Space: the final frontier. Where, if you don’t have a pressurized field around you, you either die immediately, or very slowly (depending on which story you’re engaged in). A ridiculous amount of money is needed to build and maintain any life support system needed to survive in such an environment. All of this has been knocked askew now that a galaxy-shattering bit of news has arrived on Earth:
Life can exist in the vacuum of space.
Astronauts aboard the Russian segment of the International Space Station (ISS) took samples from the outside hull of the station, and found marine plankton. Not only was it there, it was thriving, and it has probably been there for years. What one article highlights is that it has been proven that microorganisms can, indeed, survive in space, but what makes this so very peculiar is that it is marine plankton. The plankton in question is not native to the landlocked region the launching area for the Russian segment hails from, but there are several theories as to how it boarded the ISS.
One theory speculates that the plankton hitchhiked on supply ships from areas of the world where the launching stations are closer to water. Another suggestion (by one of the Russian ISS representatives) is that they were carried by air currents the 260 miles between the surface of the planet and the hull of the station. NASA has yet to make an official statement regarding the topic, and one article hints that this may not be news to NASA. Many articles speculate, but all are concrete in affirming that the plankton is from our planet.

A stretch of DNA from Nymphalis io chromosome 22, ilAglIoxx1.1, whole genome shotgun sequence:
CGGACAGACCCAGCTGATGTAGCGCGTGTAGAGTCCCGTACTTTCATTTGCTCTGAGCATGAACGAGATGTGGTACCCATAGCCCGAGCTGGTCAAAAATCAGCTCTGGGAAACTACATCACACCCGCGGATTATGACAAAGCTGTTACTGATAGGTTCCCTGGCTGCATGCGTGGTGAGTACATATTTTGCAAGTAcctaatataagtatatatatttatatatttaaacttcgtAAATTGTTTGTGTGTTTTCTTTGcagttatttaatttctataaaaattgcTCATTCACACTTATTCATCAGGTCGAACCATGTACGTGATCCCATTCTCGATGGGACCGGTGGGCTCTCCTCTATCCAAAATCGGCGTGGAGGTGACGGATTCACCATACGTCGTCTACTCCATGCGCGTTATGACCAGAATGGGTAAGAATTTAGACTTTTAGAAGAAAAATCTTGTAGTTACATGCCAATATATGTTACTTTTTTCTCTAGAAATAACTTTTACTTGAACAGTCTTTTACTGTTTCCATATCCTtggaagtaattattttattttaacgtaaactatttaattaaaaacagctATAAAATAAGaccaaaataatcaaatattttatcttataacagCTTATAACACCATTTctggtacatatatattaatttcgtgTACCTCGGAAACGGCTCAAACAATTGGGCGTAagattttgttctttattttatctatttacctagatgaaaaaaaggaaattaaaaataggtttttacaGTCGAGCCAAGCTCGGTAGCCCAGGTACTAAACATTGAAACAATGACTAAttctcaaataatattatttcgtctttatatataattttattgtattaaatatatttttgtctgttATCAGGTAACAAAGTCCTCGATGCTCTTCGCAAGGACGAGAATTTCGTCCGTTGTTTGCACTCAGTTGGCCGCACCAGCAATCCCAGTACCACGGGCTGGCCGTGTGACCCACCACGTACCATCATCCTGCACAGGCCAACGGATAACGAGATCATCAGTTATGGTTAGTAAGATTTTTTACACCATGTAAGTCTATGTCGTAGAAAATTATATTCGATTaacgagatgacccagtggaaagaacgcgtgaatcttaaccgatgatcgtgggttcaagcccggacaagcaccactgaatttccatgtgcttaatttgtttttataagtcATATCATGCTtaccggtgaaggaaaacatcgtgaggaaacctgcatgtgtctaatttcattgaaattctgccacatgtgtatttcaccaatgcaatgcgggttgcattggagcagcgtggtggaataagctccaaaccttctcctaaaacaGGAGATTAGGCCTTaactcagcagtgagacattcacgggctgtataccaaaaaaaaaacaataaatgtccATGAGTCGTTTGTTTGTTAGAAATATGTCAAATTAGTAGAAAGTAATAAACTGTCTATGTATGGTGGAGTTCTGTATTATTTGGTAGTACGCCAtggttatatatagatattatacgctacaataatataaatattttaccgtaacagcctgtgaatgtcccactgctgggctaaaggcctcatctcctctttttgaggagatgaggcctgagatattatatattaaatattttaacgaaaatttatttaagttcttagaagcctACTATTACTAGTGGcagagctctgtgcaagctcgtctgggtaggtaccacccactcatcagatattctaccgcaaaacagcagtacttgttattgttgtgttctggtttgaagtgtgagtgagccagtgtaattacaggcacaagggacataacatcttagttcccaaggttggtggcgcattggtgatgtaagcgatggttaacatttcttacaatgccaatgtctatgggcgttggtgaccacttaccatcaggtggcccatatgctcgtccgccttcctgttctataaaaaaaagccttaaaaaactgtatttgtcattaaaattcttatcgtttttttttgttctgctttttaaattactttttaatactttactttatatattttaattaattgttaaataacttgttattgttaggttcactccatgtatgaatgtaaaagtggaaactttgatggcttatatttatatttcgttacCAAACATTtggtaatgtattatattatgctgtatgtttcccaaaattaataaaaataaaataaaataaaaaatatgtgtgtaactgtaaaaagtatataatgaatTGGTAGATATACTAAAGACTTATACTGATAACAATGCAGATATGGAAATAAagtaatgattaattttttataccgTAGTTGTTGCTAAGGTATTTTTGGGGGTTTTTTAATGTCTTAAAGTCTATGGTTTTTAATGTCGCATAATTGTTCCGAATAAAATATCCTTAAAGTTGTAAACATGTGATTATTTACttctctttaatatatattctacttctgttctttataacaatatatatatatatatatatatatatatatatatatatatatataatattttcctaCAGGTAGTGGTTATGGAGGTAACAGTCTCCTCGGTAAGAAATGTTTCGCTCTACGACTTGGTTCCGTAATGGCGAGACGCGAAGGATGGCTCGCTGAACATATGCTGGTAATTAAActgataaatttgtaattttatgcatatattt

This is shattering minds of SciFi nerds across the planet. Shows (like Star Trek and Doctor Who) have had entire plot lines surrounding a species of animal that lives in the vacuum of outer space. In the past, stories like these were less believable because science classes taught us that nothing organic can thrive in the vacuum of space. Those very same plot lines give a new sense of awe because it is possible for such beings to exist. Revisit those episodes, keeping in mind that it is entirely probable that species can evolve to survive in outer space.
Amongst all of this, there are many things that can be done with this knowledge. Although proof that life can exist in the vacuum of space is not new, this is the first we've seen of life reliant on water surviving out there. This still brings about many scientific queries. We can test the reactions of the plankton on the hull of the ISS to different circumstances. It clearly can withstand the cosmic radiation of our galaxy—what about the different kinds of radiation that other parts of our universe can output? How does it react to cooler/warmer temperatures in the vacuum of space? Will the marine plankton respond to high concentrations of ice? The opportunities and possibilities seem nearly endless, and we haven’t even scratched the surface.
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